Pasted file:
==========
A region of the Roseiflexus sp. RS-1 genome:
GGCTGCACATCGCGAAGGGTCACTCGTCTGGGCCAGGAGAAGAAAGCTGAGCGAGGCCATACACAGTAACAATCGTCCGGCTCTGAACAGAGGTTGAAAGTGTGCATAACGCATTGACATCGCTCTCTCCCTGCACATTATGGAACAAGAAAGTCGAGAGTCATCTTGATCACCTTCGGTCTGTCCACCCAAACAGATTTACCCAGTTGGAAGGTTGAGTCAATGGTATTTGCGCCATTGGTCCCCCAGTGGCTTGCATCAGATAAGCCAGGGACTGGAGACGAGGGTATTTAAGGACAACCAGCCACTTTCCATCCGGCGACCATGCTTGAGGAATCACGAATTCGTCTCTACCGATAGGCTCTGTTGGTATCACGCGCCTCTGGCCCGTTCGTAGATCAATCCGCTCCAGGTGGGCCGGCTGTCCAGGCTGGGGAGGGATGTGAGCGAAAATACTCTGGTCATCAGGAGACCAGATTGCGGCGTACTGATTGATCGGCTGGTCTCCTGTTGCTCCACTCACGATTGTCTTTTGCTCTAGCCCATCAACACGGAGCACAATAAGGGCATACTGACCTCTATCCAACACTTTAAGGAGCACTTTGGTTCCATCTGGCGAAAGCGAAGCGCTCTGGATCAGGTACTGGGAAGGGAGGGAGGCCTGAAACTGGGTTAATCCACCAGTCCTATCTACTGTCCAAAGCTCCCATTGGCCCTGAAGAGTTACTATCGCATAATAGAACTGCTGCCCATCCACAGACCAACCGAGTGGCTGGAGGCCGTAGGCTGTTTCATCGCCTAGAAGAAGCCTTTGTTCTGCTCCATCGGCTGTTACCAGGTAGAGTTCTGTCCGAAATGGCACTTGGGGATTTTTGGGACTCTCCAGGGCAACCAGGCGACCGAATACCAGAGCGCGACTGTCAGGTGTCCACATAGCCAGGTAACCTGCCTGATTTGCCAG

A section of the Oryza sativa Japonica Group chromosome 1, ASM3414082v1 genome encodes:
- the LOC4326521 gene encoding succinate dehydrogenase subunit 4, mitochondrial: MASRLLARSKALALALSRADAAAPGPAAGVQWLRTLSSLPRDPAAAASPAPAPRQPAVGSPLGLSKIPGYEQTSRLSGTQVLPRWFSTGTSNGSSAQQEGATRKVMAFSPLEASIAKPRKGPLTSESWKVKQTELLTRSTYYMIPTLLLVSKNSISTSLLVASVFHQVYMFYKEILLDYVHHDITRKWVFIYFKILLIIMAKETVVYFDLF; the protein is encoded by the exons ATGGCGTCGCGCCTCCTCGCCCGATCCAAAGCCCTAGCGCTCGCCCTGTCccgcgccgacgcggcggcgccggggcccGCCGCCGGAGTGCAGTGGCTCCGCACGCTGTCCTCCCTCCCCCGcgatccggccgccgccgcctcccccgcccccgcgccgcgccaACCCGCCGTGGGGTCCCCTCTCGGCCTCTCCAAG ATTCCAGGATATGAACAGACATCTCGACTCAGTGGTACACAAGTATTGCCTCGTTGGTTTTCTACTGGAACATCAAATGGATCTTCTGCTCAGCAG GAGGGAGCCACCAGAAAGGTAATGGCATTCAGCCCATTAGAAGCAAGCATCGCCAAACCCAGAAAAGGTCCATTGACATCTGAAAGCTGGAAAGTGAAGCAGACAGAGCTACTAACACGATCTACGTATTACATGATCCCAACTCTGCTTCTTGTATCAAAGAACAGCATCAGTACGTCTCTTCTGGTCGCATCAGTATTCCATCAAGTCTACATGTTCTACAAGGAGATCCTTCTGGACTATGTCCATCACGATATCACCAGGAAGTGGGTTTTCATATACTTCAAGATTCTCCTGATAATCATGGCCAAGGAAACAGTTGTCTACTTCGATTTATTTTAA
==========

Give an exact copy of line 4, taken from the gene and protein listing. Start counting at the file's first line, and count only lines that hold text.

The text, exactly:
- the LOC4326521 gene encoding succinate dehydrogenase subunit 4, mitochondrial: MASRLLARSKALALALSRADAAAPGPAAGVQWLRTLSSLPRDPAAAASPAPAPRQPAVGSPLGLSKIPGYEQTSRLSGTQVLPRWFSTGTSNGSSAQQEGATRKVMAFSPLEASIAKPRKGPLTSESWKVKQTELLTRSTYYMIPTLLLVSKNSISTSLLVASVFHQVYMFYKEILLDYVHHDITRKWVFIYFKILLIIMAKETVVYFDLF; the protein is encoded by the exons ATGGCGTCGCGCCTCCTCGCCCGATCCAAAGCCCTAGCGCTCGCCCTGTCccgcgccgacgcggcggcgccggggcccGCCGCCGGAGTGCAGTGGCTCCGCACGCTGTCCTCCCTCCCCCGcgatccggccgccgccgcctcccccgcccccgcgccgcgccaACCCGCCGTGGGGTCCCCTCTCGGCCTCTCCAAG ATTCCAGGATATGAACAGACATCTCGACTCAGTGGTACACAAGTATTGCCTCGTTGGTTTTCTACTGGAACATCAAATGGATCTTCTGCTCAGCAG GAGGGAGCCACCAGAAAGGTAATGGCATTCAGCCCATTAGAAGCAAGCATCGCCAAACCCAGAAAAGGTCCATTGACATCTGAAAGCTGGAAAGTGAAGCAGACAGAGCTACTAACACGATCTACGTATTACATGATCCCAACTCTGCTTCTTGTATCAAAGAACAGCATCAGTACGTCTCTTCTGGTCGCATCAGTATTCCATCAAGTCTACATGTTCTACAAGGAGATCCTTCTGGACTATGTCCATCACGATATCACCAGGAAGTGGGTTTTCATATACTTCAAGATTCTCCTGATAATCATGGCCAAGGAAACAGTTGTCTACTTCGATTTATTTTAA